For example, we’re reassessing our creative brief right now, and while we were discussing user experience, development of the form, and creative ways to engage our incoming clients, it occurred to us to ask, “Wait. Why do we even have a creative brief?” Do we have one because everyone has one, and that’s just how it’s done? What is important about having a creative brief? What questions must be answered? What answers are usually irrelevant?

So, we’re taking a step back. It’s not just about a better user experience, it’s about focusing on what information is pertinent and necessary to the project, and how we can best harness trust for our team.

Often, behind the problem you are trying to solve, there is a larger, more difficult problem looming. Taking on that more complicated one not only allows you to solve the problem you had, but prevent more in the future.


Constructive conflict is a key to true problem solving. You need people that poke holes in your ideas, and you can provide other people a service by poking holes in theirs. Margaret Heffernan describes this “a fantastic model of collaboration: thinking partners that aren’t echo chambers.” She describes this conflict as a form of critical thinking, a cooperative method of problem solving.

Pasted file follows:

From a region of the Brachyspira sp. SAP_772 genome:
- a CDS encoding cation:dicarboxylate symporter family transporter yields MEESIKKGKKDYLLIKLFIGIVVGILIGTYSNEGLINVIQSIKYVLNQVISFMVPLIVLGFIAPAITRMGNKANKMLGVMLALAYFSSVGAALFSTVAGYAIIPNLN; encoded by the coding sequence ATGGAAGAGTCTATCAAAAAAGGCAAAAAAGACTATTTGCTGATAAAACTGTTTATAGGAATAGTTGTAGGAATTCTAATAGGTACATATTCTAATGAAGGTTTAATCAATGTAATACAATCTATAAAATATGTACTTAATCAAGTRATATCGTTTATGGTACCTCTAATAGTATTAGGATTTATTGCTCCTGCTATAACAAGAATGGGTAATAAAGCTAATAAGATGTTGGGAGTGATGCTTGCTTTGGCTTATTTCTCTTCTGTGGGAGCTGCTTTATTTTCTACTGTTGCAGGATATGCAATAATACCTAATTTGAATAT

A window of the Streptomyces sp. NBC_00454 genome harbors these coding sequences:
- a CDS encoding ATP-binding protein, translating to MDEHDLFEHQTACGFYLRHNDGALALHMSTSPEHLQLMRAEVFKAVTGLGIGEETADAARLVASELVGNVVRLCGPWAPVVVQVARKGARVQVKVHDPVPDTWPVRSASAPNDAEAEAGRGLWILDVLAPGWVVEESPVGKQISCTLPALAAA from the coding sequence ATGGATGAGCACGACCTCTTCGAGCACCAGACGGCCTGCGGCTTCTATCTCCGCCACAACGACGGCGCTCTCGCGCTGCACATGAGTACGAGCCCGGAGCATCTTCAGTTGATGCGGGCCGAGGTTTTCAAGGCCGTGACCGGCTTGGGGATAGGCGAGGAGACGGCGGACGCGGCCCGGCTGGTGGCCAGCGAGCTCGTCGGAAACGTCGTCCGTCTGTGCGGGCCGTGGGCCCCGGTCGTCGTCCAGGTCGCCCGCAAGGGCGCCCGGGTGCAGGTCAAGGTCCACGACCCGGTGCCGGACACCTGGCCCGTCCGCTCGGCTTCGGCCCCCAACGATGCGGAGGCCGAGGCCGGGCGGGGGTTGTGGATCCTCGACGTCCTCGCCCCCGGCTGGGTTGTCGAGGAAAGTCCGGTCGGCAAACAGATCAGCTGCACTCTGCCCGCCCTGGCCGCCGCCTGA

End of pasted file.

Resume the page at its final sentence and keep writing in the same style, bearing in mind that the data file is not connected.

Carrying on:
Part of killing complacency is not just asking questions, but being a whistleblower when questions need to be asked. It’s about playing devil’s advocate to fully understand a problem. 

Often, people are afraid to take this constructive conflict model seriously because there is a chance they might be wrong. According to Robinson, however, “If you’re not prepared to be wrong, you’ll never come up with anything original.” This is difficult because only very rarely do companies have a culture of constructive conflict. We live in a society where mistakes are penalized. Where being wrong is embarrassing. This is a completely hindering mindset to have. We need to accept that we are often more wrong than not, and that failures are “early brushes with success.”

It is important to realize that, wrong or not, the thoughts that lead people to these places are what makes constructive conflict effective. These thoughts are the meat of creative problem solving.

Be Aware of Your Blind Spots

Willful blindness is a legal concept that, Heffernan explains, declares you responsible “if you could have known, and should have known, something that instead you strove not to see.” This concept exists outside of a legal context, and is an unfortunate psychological condition of humanity.